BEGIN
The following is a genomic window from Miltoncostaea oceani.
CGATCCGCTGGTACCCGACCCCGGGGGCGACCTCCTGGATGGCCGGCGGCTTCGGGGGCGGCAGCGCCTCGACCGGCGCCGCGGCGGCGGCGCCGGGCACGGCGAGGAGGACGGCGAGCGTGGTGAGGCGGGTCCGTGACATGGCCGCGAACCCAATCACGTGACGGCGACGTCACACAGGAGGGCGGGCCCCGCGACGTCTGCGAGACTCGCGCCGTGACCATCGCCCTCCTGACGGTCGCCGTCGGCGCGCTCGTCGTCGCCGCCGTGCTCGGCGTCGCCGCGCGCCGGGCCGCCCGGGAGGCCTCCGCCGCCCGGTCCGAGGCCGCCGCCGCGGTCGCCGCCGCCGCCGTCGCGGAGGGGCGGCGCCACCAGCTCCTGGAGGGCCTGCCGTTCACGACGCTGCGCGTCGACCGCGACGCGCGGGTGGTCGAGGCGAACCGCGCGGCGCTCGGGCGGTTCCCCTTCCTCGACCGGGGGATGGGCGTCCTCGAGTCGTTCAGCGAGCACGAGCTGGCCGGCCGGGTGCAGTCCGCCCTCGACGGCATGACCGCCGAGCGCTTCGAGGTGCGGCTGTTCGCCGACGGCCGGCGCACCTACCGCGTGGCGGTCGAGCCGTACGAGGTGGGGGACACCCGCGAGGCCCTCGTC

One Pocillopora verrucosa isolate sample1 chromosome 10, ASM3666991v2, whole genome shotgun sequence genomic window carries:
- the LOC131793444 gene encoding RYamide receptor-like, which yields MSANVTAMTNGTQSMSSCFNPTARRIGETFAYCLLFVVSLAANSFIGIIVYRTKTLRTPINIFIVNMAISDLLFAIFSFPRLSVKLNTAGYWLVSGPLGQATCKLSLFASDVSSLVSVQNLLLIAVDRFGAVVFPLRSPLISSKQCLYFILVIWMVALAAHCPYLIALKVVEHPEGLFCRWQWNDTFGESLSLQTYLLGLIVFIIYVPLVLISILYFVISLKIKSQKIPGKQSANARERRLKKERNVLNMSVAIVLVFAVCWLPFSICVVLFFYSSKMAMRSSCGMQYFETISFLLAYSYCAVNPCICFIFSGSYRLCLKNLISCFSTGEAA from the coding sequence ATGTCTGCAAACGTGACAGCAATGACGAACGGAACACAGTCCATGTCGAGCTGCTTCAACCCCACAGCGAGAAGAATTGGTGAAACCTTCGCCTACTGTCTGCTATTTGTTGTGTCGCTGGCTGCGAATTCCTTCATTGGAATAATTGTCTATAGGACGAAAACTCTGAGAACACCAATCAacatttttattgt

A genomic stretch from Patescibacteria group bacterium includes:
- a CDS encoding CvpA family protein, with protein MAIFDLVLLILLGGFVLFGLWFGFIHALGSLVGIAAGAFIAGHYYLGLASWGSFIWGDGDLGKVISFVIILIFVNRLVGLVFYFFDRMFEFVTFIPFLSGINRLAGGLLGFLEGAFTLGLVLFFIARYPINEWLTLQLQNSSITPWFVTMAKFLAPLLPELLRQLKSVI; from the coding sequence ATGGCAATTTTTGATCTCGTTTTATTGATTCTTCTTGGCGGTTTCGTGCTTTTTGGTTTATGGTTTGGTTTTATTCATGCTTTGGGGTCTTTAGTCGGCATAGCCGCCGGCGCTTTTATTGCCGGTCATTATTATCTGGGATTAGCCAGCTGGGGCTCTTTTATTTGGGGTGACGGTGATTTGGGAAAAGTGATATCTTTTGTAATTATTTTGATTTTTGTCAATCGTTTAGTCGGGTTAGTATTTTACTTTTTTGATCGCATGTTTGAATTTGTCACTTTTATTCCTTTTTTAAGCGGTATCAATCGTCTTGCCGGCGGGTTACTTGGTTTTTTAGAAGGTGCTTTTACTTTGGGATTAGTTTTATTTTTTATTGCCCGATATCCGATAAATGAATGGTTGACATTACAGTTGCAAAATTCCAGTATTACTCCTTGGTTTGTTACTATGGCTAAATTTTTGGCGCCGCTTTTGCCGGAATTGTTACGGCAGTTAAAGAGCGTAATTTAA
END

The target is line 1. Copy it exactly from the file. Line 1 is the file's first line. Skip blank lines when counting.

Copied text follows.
The following is a genomic window from Miltoncostaea oceani.